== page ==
Is an Ad Campaign the Solution or the Problem?
The campaign was rolled out amid puzzled looks from biopharmaceutical executives who couldn’t understand why an industry devoted to curing diseases and decreasing human suffering should need an image campaign. But facts don’t lie. Within a month of the launch of the campaign, Fortune published their 2017 list of the most admired companies in America, and Johnson & Johnson was the only pharmaceutical company to make it into the top 50 taking the 13th spot on the list.
But that wasn’t always the case. In the early years of the list, pharma companies regularly appeared in the top ten most admired companies. In 1991, Fortune noted that Merck, which took top honors that year, was the only company that had made the top ten for the life of the survey.
The article reporting the survey results in 1991 credited Merck’s “consistent sales and earnings growth, fueled by blockbuster products… [and] the company’s commitment to research and development,” which the magazine described as “huge… [the] kind of money that attracts the brightest minds in the business.” Johnson & Johnson and Eli Lilly joined Merck in the top tenth of the list that year.
So what is responsible for the sector’s fall from grace? These days, concerns about high drug prices come to mind along with the antics of some bad actors such as Martin Shkreli. But reputations are made and lost over years or decades, not the 18 months since the pricing scandals first hit the headlines.
I saw a “Go Boldly” ad today on CNN, running along side to a direct-to-consumer (DTC) pharmaceutical ad. And I wondered why no one ever considers the relationship between the introduction of DTC advertising in the late 1990’s and the decline of the industry’s reputation?
Direct to consumer advertising has been considered a boon to drug industry sales, estimated to return more than $4 in sales for every dollar spent. Drug makers must see value in the practice; It is reported that in 2015, drug makers spent $5 billion on advertising, up from $791 million in 1999.
And what happened to the industry’s ranking in Fortune during that time? By 1997, Merck dropped from first place to third. The following year, Johnson & Johnson was ranked 9th and Merck had fallen to 10th place. By 1999, there were no drug companies among the top ten most admired companies. That year Johnson & Johnson was ranked 13th.
Coincidence is not causality, but I’m surprised the DTC ads are never mentioned as contributing to the industry’s reputation problems. After all, before DTC advertising Pfizer was known as the company that invented (or at least commercialized) penicillin. Now it’s known as the company that helps old men get erections.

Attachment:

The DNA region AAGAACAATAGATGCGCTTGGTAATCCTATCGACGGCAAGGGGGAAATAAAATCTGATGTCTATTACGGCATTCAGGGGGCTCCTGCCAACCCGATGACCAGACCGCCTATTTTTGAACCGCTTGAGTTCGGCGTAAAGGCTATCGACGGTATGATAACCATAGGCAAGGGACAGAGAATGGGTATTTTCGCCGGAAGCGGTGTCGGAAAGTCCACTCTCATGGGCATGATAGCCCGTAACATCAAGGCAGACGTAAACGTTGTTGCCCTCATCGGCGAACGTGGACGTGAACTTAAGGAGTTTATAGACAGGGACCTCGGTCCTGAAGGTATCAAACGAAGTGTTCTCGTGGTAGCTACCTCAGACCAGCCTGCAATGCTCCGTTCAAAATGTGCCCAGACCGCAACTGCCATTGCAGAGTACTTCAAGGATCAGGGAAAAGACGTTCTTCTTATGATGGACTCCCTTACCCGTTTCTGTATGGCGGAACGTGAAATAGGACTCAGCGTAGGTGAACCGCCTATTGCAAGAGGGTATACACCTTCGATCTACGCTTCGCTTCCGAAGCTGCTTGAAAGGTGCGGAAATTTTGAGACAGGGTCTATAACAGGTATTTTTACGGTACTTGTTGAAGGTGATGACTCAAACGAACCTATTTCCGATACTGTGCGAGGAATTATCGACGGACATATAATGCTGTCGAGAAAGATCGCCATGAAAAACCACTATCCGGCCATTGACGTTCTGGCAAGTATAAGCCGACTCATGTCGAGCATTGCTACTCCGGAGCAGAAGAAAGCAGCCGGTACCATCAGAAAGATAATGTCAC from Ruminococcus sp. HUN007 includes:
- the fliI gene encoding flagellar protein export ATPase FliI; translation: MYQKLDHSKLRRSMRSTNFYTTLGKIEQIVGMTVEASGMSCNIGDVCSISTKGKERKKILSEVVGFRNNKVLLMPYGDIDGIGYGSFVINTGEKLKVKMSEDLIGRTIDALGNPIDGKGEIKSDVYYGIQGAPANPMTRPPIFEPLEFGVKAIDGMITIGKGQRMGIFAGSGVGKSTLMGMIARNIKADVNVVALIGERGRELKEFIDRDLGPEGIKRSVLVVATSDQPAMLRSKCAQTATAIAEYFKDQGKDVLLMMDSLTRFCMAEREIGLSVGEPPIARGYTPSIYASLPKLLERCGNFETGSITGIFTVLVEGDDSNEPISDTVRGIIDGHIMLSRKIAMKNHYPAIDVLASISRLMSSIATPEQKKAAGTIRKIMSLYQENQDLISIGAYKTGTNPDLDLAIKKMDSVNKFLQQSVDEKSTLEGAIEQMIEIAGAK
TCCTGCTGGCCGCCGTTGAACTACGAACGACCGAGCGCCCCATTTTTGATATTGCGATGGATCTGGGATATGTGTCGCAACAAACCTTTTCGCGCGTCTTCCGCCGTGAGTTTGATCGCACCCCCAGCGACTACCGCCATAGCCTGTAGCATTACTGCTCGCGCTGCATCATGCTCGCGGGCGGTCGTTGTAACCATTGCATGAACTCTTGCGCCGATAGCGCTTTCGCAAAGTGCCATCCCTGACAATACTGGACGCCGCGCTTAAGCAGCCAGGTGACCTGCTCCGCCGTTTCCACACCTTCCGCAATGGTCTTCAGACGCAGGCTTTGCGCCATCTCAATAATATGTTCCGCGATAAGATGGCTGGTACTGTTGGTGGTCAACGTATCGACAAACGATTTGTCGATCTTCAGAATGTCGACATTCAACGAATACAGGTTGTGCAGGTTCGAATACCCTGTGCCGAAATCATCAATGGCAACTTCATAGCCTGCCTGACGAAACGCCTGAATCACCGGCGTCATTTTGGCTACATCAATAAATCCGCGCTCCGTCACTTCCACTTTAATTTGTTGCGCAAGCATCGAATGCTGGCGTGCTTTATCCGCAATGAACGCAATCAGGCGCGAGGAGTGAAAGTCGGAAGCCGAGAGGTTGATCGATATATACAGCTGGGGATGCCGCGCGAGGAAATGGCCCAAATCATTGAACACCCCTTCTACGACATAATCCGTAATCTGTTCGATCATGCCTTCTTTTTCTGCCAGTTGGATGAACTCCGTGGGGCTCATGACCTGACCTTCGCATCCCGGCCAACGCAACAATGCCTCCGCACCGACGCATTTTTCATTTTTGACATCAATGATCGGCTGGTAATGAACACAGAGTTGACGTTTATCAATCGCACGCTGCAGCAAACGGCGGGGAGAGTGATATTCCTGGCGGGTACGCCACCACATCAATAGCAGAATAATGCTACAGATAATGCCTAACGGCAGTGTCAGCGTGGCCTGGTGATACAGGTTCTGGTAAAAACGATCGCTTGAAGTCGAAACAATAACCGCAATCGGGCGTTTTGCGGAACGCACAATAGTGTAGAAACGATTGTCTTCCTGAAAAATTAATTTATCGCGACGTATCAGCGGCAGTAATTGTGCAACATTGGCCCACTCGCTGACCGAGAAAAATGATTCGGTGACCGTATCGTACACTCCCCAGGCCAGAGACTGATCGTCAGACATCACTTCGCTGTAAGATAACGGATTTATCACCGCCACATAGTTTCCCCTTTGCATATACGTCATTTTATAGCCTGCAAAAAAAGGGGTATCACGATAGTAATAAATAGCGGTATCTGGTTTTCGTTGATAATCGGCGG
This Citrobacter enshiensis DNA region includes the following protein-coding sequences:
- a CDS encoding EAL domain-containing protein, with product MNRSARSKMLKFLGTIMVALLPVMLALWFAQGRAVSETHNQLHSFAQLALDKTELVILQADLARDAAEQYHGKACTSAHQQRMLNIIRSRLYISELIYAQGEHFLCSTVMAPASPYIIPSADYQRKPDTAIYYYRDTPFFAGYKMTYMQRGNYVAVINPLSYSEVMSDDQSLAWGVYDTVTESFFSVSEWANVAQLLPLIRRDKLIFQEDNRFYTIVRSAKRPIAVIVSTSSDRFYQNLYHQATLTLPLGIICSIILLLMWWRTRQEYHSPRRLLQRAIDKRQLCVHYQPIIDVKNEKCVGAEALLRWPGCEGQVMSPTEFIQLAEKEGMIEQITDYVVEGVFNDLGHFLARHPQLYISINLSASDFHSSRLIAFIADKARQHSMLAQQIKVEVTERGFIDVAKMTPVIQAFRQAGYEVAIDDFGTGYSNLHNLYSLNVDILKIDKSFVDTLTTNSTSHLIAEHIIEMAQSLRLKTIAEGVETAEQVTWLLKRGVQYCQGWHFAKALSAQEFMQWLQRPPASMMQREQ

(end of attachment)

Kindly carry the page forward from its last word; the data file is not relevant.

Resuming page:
While there’s no reliable way to calculate goodwill except in the case of an acquisition, for the fun of it I looked at the market caps of several Big Pharma companies going back to the late ‘90s.
I used December 1998 as a baseline since the FDA issued its final Guidance for Industry on Consumer-Directed Broadcast Advertisements in 1999.
As the chart shows, all but two companies have lower market caps today than they had at the end of 1998. And, five of the six are also off the peak market capitalization. Merck, Pfizer and Eli Lilly all saw their market caps peak in 2000, the year after the DTC advertising rules took full effect. The market caps for GSK and Astra Zeneca both topped out in the second half of 2006.
In contrast, Johnson & Johnson’s market cap is currently at an all time high. It is also the only pharmaceutical company that made the Top 50 Most Admired list in 2017. JNJ also has a history of taking a conservative approach to DTC advertising, particularly when its CEO, William Weldon, took over the leadership of PhRMA in 2005 encouraging the group’s members to include more risk-related information in their DTC advertising.
While hardly an exhaustive analysis, it’s at least worth noting that the rise of DTC advertising may have had an impact on the reputation and valuation of Big Pharma companies. Instead of looking to an ad campaign as a cure for what ails biopharmaceutical companies, perhaps PhRMA should look at advertising as a contributing factor to its reputational problems.